DUBLIN — Anxiety over heavy government debts in Europe flared up again Tuesday, as investors questioned whether countries like Ireland, Greece or Portugal can cut their budget deficits without choking off desperately needed economic growth.
Investors were betting that Ireland might be next in line for a massive financial bailout from its partners in the euro currency, after Greece's €110 billion rescue from the brink of bankruptcy in May.
The interest rate, or yield, on Ireland's 10-year bonds jumped above 8 percent for the first time since the euro was introduced in 1999, reaching 8.64 percent in afternoon trading. Portugal managed to raise €1.25 billion ($1.74 billion) in 6- and 10-year bonds, but at significantly higher interest costs than in September and August.
The fall in Irish bonds was accompanied by an announcement from London-based LCH.Clearnet Group, the world's second-largest bond clearing house, that it is significantly increasing the cash deposits it requires from traders dealing in those bonds.
The concerns over Irish debt rise comes as European Commissioner Olli Rehn visited Dublin in an effort to convince opposition lawmakers to support a further €15 billion in painful government spending cuts.
As the commissioner for economic and monetary affairs, Rehn is in charge of making sure that euro zone nation's debts and deficits aren't spiraling out of control. Together with eurozone governments, he would also have to sign off on an Irish request to get money from Europe's €750 billion emergency fund — a possibility investors think is increasingly likely.
But current market concerns go beyond governments' immediate ability to slash their budget deficit. More and more analysts are wondering how countries like Ireland and Portugal can get their economies growing fast enough to pay off their debts.
"The focus is now shifting from fiscal consolidation towards economic growth," said Carsten Brzeski, chief economist for ING in Brussels.
Europe's highly indebted countries find themselves in a downward spiral of budget cuts and economic stagnation.
Ireland's debt is expected to reach 98.6 percent of gross domestic product this year, while Portugal will face a debt pile of 83.3 percent of economic output. Greece's debt level depends of the revised figures for its 2009 deficit — which are due to be released next week — but most economists expect the country's debt to stand at about 120 percent of GDP by year-end.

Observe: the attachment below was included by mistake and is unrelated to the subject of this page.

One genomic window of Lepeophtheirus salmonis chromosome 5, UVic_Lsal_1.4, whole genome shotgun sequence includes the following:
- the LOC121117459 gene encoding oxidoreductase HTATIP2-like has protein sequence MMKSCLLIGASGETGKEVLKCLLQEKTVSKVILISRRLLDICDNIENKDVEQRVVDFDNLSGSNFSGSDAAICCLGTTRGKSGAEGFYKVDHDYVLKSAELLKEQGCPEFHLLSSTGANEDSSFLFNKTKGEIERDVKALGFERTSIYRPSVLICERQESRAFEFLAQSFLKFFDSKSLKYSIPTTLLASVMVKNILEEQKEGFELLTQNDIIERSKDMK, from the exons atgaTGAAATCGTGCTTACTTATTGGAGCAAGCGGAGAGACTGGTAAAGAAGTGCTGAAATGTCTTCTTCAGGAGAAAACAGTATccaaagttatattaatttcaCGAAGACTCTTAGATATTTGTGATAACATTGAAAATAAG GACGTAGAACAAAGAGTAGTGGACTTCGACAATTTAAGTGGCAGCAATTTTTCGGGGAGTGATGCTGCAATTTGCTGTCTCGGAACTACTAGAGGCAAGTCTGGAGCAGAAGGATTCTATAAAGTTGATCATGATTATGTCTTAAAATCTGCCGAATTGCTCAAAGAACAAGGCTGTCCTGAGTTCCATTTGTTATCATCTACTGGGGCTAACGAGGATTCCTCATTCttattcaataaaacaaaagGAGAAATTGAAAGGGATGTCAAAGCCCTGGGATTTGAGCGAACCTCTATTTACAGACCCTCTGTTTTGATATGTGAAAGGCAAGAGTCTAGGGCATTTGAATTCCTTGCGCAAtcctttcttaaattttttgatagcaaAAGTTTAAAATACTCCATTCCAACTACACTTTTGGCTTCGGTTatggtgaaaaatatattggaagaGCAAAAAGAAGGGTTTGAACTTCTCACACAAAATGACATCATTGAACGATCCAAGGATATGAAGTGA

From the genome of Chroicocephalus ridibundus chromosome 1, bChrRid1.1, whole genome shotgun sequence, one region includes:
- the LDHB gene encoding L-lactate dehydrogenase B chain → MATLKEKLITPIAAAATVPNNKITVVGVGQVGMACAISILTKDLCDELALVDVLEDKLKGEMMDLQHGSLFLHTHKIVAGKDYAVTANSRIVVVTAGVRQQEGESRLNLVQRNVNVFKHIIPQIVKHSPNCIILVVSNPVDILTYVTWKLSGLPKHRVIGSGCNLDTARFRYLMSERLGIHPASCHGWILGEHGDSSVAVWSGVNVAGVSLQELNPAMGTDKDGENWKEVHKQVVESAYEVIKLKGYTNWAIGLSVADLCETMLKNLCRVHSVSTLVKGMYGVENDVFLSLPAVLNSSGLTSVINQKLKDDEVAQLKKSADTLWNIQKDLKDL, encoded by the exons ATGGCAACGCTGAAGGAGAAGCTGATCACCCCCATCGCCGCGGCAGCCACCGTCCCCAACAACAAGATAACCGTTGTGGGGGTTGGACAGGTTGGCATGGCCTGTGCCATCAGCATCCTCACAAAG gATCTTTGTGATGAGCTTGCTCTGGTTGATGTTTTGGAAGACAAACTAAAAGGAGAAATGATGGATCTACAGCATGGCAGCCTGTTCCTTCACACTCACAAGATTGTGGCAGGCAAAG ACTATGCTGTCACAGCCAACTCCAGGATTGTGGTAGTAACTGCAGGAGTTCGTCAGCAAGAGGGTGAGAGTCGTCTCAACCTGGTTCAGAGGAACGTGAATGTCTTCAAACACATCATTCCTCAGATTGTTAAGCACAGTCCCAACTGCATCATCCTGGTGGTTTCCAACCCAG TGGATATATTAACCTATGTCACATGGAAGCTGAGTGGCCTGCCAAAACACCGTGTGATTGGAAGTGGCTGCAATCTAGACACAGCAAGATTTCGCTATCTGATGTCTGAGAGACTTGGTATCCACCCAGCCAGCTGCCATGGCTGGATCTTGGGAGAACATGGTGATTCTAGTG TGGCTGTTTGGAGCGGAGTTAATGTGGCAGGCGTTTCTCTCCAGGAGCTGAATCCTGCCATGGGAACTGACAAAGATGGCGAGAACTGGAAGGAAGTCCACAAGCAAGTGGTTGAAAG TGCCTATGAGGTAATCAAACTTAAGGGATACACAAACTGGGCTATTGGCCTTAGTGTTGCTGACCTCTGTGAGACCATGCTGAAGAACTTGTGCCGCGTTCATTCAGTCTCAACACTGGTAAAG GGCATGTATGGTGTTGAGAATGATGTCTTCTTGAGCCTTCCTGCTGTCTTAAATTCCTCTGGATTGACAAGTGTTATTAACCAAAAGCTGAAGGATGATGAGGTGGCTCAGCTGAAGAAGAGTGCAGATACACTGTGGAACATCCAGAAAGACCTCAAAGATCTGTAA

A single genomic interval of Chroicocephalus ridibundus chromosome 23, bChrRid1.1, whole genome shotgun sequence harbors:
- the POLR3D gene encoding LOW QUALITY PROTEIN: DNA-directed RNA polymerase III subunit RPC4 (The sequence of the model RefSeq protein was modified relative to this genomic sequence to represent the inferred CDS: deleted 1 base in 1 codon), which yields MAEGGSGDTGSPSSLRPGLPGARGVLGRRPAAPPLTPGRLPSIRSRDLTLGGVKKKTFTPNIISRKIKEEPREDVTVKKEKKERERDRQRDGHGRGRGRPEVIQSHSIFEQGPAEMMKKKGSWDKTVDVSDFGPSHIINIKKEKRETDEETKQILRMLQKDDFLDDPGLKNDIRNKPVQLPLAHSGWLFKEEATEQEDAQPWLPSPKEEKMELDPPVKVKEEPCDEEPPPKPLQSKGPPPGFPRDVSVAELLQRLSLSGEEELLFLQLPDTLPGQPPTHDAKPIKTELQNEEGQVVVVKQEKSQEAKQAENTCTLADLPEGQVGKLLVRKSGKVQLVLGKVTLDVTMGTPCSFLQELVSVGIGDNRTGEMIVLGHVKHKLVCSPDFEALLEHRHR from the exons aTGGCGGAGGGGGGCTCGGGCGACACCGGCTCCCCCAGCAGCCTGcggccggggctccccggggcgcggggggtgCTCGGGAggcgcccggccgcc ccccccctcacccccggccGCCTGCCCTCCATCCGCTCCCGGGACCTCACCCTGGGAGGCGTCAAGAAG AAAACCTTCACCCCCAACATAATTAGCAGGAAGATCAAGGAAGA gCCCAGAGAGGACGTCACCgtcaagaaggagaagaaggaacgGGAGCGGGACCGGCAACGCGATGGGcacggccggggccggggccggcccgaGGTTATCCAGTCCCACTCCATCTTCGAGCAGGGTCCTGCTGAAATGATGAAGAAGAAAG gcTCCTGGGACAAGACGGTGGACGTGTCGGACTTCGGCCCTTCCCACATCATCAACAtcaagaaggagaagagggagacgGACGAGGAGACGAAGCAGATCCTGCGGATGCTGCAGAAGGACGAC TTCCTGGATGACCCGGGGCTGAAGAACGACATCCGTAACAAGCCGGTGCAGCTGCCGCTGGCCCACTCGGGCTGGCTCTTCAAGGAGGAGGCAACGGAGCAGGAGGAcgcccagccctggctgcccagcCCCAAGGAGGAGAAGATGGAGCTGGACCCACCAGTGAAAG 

To keep their debts from surging further, governments are slashing spending, laying off public sector workers or raising taxes. Yet those actions in turn are likely to dampen economic growth.
A stagnating or shrinking economy reduces tax receipts and makes it almost impossible for governments to produce the substantial budget surpluses needed to chip away at their debt — perfecting the vicious circle. "It's very hard to get out of there," said Brzeski.
Ireland's GDP already fell 1.2 percent in the second quarter, Greece's economy shrank by 1.8 percent, while Portugal hobbled along with 0.3 percent growth. The European Union statistics agency's first estimate of third-quarter GDP this Friday may be a harbinger of more pain.
A decision by EU governments last month to create a mechanism that would force private investors to bear some of the pain the next time a eurozone government runs out of money is creating more market jitters.
Rehn's team at the European Commission is supposed to come up with a plan for how such a mechanism would work by December. But for the moment, there is "complete uncertainty over what the mechanism will look like," said Daniel Gros, Director of the Brussels-based Centre for European Policy.
Investors are worried about losing part of their money in the case of a sovereign default, even though current proposals from several economists would only allow for an orderly default on debts issued once the mechanism is in place — most likely not before 2013.
In that case, "it will not be possible to involve private creditors until 2025," given the maturity of many bonds, said Gros. "That seems to be difficult to swallow for some" countries.
Requesting money from the European stability fund would only buy governments more time — and somewhat lower funding costs. But it wouldn't reduce their overall debt, putting them in a precarious situation when the facility expires in 2013.
Irish Prime Minister Brian Cowen insists his country has enough cash on hand to fund the government budget through June 2011.
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But if yields remain at their current levels until then, he might have no choice but to ask for help from the European stability fund — a process that is likely to take up to six weeks.
What will happen to Irish, Portuguese and Greek debt once emergency funding runs out on June 30, 2013, remains up in the air. Even if a European crisis resolution mechanism would allow for an orderly default on new bonds, uncertainty over how to deal with the exciting debts will likely rattle markets for some time.
"The question is what then happens in reality," said Gros. "Everything is now possible."